Java Servlet Processing:
Tomcat forwards the request and response objects to the selected Java Server Pages or Java Servlets application server. The Java Server Pages or Java Servlets then process the request, generate the response, and sends it back to Tomcat.
For additional resources like HTML, CSS, and images, Tomcat serves them directly without involving the Java Servlet container. This helps to handle simple resource requests efficiently.
Tomcat manages sessions for users interacting with web applications. It tracks sessions through session identifiers stored in cookies or URL rewriting. Sessions allow the web server and applications to maintain a state across multiple requests from the same client.
Java Servlets and Java Server Pages:
When an HTTP request arrives for a specific URL pattern (configured in the web application’s deployment descriptor), Tomcat determines which Java Server Pages or Java Servlets should handle the request based on the mappings defined. It loads the appropriate servlet or compiles the full Java servlet specification or Server Pages if necessary.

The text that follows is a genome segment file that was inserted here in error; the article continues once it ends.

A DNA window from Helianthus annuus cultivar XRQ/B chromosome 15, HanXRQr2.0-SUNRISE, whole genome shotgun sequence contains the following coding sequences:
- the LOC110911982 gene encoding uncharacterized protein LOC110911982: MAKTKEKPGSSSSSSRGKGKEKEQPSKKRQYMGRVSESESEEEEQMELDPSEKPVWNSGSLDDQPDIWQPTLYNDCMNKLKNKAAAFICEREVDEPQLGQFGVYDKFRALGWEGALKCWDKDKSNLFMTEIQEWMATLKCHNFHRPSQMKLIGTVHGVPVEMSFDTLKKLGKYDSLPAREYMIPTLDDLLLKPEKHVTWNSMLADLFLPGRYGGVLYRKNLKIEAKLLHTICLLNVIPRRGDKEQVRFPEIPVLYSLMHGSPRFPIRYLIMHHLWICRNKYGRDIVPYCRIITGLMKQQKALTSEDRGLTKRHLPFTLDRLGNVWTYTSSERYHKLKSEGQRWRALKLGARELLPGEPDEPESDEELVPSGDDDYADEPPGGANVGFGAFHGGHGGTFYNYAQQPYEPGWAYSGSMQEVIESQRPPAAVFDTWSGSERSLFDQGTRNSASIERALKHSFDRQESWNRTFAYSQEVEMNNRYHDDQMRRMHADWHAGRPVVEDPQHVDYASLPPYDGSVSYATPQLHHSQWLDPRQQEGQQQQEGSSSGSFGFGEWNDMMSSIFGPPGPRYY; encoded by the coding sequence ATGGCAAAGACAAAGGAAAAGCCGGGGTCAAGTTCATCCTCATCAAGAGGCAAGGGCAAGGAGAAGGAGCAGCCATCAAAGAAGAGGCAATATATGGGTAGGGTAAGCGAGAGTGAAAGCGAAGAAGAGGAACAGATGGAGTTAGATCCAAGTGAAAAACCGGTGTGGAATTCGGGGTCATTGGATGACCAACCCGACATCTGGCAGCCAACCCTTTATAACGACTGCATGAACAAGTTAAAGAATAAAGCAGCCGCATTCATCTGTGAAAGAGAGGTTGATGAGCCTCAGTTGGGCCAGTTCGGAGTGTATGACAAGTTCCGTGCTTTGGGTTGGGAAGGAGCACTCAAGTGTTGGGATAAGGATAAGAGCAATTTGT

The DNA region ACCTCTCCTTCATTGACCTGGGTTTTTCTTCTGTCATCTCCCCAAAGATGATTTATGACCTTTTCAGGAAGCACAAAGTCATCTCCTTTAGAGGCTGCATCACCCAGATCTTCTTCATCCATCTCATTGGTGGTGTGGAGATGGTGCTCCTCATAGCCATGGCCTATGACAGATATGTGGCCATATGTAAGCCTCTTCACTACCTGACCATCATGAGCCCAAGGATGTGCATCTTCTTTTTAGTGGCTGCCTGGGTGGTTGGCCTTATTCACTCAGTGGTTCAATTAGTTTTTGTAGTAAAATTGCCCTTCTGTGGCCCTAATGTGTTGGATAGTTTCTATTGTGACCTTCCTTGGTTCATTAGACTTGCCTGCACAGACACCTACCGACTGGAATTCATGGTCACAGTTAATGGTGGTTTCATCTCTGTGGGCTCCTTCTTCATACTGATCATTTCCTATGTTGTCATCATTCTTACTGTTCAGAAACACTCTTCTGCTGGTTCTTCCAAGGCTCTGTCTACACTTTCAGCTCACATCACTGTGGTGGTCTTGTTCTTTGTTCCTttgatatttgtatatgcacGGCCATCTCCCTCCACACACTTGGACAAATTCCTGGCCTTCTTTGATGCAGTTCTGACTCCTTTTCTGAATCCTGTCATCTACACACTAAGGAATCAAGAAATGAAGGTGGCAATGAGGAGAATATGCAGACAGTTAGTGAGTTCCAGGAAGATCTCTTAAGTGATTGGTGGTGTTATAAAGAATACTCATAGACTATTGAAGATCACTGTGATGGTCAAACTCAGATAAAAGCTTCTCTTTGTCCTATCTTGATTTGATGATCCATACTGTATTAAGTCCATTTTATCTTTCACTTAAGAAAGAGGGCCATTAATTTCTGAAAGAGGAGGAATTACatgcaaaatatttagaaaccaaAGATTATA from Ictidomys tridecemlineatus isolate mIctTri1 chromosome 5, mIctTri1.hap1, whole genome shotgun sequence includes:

Shutdown and Maintenance:
Tomcat can be gracefully shut down or restarted. During shutdown, it closes all connections, releases local system resources, and stops all running threads.
Pros of Tomcat Server
- Tomcat Java Enterprise Edition is compatible and supports Java servlets, Java Server Pages (JSP), Java Expression Language (EL), WebSocket, and other Java EE technologies, allowing software engineers to build robust and scalable web applications.
- It creates a straightforward and easy-to-configure atmosphere for software engineers looking to use it. This simplicity makes it easier for developers and system administrators to set up and manage the server.
- With its extensible nature, you can practically customize it to your heart’s content. Add extra features, components, and even some flair with some of those custom ideas or third-party modules.
- Tomcat was created to be a lightweight, fast, and efficient technology. It’s designed to be a lightweight speedster, zooming through with its small footprint, and starts up quickly, making it ideal for environments with limited memory or processing power.